The main reason that I watched it was so I could get it off of my DVR.  I recorded Bad Blood when it originally aired in March, fully planning to promptly review it.  However, for whatever reason, I never got around to writing that review and Bad Blood sat, for 4 months, on my DVR.  Last night, I decided to rewatch Bad Blood, review Bad Blood, and finally erase Bad Blood!  (I need the space for all the shark movies that are going to be SyFy this week.)

What Was It About?

Bad Blood was a typical Lifetime mix of empowerment and exploitation.  Serial killer Oscar Marcus (Brett Rickaby) is dying of leukemia so he’s kidnapping, torturing, and murdering victims all across the southwest so that he can exchange his bad blood for their good blood.  (Or something like that — Bad Blood was not exactly an easy film to follow.)  However, because Oscar had a bone marrow transplant five years earlier, he’s not leaving his DNA behind at the crime scenes.  Instead, he’s leaving behind the DNA of his donor, Lauren (Taylor Cole).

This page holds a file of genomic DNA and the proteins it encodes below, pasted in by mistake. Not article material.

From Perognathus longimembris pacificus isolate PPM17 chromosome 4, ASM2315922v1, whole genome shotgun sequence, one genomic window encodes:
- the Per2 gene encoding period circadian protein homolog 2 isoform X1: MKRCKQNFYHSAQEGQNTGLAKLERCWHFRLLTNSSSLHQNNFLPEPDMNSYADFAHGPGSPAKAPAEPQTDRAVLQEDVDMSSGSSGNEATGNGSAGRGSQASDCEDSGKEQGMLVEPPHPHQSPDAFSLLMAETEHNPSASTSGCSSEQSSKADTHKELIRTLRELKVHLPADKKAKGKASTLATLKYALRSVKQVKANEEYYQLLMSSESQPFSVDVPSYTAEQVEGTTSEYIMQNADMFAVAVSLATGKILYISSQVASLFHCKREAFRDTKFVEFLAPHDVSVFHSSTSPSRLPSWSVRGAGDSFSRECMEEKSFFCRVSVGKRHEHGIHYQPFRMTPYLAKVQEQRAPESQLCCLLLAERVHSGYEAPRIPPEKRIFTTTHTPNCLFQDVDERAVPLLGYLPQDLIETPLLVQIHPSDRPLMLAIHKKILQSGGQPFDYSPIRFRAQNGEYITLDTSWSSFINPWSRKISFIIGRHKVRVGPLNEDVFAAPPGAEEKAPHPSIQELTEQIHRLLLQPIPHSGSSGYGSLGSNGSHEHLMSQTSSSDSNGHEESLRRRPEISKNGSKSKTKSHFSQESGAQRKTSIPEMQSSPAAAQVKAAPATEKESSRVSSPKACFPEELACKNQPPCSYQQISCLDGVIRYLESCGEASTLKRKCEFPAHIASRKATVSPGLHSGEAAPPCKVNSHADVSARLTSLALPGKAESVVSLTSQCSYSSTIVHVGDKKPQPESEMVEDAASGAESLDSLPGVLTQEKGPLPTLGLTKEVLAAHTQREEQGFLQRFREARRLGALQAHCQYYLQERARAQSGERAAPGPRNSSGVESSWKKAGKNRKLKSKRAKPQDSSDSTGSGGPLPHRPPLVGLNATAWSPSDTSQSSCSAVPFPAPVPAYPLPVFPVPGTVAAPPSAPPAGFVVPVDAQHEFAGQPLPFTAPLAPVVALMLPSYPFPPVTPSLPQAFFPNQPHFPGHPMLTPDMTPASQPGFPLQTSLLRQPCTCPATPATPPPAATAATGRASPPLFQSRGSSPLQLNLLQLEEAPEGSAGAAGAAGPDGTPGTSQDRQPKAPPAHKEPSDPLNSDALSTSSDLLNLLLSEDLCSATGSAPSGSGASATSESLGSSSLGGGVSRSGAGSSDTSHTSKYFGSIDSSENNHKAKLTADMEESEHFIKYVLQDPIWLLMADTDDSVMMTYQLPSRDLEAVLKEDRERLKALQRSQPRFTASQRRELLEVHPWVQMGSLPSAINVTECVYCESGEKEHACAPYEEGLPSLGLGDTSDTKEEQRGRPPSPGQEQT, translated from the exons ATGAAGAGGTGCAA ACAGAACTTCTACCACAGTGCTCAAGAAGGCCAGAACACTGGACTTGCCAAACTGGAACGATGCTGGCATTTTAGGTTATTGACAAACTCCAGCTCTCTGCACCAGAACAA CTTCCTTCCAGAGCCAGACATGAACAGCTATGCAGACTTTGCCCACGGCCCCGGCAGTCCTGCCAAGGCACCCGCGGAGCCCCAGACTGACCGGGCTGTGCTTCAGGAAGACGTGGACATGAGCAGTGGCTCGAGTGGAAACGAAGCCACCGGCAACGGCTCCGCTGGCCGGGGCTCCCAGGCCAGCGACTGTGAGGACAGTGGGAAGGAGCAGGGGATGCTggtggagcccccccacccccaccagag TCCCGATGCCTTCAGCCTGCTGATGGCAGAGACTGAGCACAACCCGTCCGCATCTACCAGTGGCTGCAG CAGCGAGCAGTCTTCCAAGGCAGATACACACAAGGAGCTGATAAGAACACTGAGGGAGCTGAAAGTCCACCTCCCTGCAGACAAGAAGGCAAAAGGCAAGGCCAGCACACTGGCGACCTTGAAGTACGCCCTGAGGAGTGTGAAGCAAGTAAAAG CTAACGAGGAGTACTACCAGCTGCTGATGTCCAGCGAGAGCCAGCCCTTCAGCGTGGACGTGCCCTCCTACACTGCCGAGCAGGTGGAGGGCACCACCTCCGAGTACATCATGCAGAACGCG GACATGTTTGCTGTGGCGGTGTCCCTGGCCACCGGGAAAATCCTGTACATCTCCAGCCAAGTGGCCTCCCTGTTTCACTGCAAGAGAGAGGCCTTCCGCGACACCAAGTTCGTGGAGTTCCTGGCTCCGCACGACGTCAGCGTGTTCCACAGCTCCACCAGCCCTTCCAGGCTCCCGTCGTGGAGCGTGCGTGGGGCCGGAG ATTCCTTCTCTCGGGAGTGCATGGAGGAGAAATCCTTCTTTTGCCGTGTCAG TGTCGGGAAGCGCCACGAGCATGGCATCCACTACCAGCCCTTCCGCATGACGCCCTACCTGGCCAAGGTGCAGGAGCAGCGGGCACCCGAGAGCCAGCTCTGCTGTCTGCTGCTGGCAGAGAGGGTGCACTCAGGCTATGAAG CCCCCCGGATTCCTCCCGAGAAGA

And, since this is a Lifetime film, Lauren has both a mysterious past and a boyfriend involved in law enforcement.  However, when Lauren’s DNA starts to show up at crime scenes, that boyfriend is forced to arrest her.  (That’ll kill a relationship.)

However, Oscar rescues Lauren from the cops because he wants her blood.  And then Lauren escapes Oscar and teams up with her estranged father (Jeff Kober) to prove her innocence…

What Worked?

It’s strange.  I really didn’t like Bad Blood the first time I saw it but the second time, I discovered that it wasn’t as bad as I remembered.  There were a few strikingly atmospheric scenes towards the end of the film and there was something oddly charming about the film’s refusal to make any logical sense.